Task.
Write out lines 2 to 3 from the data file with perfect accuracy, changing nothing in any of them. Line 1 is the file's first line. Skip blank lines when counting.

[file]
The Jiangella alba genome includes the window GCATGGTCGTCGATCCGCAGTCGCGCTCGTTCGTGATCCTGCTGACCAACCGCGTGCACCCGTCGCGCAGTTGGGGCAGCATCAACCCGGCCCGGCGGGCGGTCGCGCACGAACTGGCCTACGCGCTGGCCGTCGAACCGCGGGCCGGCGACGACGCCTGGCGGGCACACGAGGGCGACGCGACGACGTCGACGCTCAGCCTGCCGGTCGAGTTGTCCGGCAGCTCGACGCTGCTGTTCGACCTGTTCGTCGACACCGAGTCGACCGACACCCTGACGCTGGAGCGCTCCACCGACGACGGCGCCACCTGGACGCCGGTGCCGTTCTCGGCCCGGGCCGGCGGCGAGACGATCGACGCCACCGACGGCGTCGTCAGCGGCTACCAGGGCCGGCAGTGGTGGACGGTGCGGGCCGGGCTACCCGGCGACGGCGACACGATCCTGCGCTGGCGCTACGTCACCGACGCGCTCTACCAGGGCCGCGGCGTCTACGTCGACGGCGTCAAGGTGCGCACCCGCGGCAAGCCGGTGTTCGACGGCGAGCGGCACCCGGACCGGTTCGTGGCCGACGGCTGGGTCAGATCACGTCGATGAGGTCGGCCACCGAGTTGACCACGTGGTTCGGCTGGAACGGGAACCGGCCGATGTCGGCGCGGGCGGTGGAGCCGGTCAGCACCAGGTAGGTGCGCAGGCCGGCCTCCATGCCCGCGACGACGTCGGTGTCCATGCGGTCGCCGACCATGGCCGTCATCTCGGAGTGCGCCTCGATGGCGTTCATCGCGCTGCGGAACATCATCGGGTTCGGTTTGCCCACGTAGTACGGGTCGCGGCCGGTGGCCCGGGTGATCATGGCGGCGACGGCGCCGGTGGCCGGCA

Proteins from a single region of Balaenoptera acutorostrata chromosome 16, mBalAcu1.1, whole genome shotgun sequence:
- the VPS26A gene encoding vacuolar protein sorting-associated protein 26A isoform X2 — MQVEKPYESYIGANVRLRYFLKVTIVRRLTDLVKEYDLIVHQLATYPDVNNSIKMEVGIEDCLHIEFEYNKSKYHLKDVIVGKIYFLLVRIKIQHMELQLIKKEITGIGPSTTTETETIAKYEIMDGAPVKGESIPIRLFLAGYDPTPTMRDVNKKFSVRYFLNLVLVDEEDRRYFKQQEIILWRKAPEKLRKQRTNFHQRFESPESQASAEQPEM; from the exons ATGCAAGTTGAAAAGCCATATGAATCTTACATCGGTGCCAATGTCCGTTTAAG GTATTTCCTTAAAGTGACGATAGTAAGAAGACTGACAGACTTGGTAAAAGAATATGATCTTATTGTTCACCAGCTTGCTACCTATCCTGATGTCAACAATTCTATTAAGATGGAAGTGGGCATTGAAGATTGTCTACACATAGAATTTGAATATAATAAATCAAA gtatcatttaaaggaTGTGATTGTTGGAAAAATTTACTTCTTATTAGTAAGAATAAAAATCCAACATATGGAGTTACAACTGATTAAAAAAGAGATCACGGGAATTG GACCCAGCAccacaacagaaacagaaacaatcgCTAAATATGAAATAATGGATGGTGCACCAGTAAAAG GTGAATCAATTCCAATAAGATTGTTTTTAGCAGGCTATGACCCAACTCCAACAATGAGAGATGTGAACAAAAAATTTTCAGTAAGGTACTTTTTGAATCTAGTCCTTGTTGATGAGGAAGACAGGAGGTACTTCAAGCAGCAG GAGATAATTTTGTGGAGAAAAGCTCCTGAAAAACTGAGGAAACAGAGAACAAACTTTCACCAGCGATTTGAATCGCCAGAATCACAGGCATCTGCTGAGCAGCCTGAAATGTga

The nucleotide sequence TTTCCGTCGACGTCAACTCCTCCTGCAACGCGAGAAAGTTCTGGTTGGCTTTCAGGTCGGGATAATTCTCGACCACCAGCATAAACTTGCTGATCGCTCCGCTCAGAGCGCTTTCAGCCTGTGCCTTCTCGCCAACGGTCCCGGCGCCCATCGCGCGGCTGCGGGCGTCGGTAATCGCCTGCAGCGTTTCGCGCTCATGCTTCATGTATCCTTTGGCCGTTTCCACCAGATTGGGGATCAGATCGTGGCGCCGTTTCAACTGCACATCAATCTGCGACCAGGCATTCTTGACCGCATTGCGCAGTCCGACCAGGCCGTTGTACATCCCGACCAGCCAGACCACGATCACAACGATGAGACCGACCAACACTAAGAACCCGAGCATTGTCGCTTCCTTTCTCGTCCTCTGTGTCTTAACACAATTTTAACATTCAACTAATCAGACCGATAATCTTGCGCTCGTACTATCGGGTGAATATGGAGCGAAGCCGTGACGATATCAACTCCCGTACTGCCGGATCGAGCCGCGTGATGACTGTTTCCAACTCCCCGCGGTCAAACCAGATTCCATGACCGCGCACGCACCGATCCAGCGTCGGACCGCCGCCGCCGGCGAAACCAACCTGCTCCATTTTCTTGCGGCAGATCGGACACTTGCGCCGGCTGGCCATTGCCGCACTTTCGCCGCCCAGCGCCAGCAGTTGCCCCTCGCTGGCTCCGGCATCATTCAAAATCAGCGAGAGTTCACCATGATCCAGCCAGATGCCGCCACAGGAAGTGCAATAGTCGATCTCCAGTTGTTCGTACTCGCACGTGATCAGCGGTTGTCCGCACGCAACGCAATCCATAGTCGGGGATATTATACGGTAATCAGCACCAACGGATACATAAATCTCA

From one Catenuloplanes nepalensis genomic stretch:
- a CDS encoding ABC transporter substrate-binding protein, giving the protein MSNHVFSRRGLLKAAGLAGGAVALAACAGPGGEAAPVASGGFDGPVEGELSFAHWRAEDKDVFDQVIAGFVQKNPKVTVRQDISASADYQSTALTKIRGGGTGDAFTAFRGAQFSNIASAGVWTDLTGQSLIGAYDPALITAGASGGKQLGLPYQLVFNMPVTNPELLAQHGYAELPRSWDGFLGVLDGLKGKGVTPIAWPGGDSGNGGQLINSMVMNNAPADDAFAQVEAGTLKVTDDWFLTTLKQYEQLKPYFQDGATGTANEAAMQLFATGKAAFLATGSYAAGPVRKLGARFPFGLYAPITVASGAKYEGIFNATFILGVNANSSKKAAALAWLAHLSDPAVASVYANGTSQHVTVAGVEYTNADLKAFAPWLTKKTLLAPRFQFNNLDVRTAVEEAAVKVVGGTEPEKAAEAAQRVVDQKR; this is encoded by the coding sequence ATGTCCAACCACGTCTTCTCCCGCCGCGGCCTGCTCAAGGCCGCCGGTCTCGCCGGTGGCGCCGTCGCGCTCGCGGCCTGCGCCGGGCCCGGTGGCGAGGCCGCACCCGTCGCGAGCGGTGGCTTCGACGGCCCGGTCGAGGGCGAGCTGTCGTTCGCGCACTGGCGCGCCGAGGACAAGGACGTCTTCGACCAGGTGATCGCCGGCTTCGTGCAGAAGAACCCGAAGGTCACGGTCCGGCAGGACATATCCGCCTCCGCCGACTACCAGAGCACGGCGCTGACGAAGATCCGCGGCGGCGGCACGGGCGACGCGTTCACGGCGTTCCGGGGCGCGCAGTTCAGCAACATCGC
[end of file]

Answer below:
Proteins from a single region of Balaenoptera acutorostrata chromosome 16, mBalAcu1.1, whole genome shotgun sequence:
- the VPS26A gene encoding vacuolar protein sorting-associated protein 26A isoform X2 — MQVEKPYESYIGANVRLRYFLKVTIVRRLTDLVKEYDLIVHQLATYPDVNNSIKMEVGIEDCLHIEFEYNKSKYHLKDVIVGKIYFLLVRIKIQHMELQLIKKEITGIGPSTTTETETIAKYEIMDGAPVKGESIPIRLFLAGYDPTPTMRDVNKKFSVRYFLNLVLVDEEDRRYFKQQEIILWRKAPEKLRKQRTNFHQRFESPESQASAEQPEM; from the exons ATGCAAGTTGAAAAGCCATATGAATCTTACATCGGTGCCAATGTCCGTTTAAG GTATTTCCTTAAAGTGACGATAGTAAGAAGACTGACAGACTTGGTAAAAGAATATGATCTTATTGTTCACCAGCTTGCTACCTATCCTGATGTCAACAATTCTATTAAGATGGAAGTGGGCATTGAAGATTGTCTACACATAGAATTTGAATATAATAAATCAAA gtatcatttaaaggaTGTGATTGTTGGAAAAATTTACTTCTTATTAGTAAGAATAAAAATCCAACATATGGAGTTACAACTGATTAAAAAAGAGATCACGGGAATTG GACCCAGCAccacaacagaaacagaaacaatcgCTAAATATGAAATAATGGATGGTGCACCAGTAAAAG GTGAATCAATTCCAATAAGATTGTTTTTAGCAGGCTATGACCCAACTCCAACAATGAGAGATGTGAACAAAAAATTTTCAGTAAGGTACTTTTTGAATCTAGTCCTTGTTGATGAGGAAGACAGGAGGTACTTCAAGCAGCAG GAGATAATTTTGTGGAGAAAAGCTCCTGAAAAACTGAGGAAACAGAGAACAAACTTTCACCAGCGATTTGAATCGCCAGAATCACAGGCATCTGCTGAGCAGCCTGAAATGTga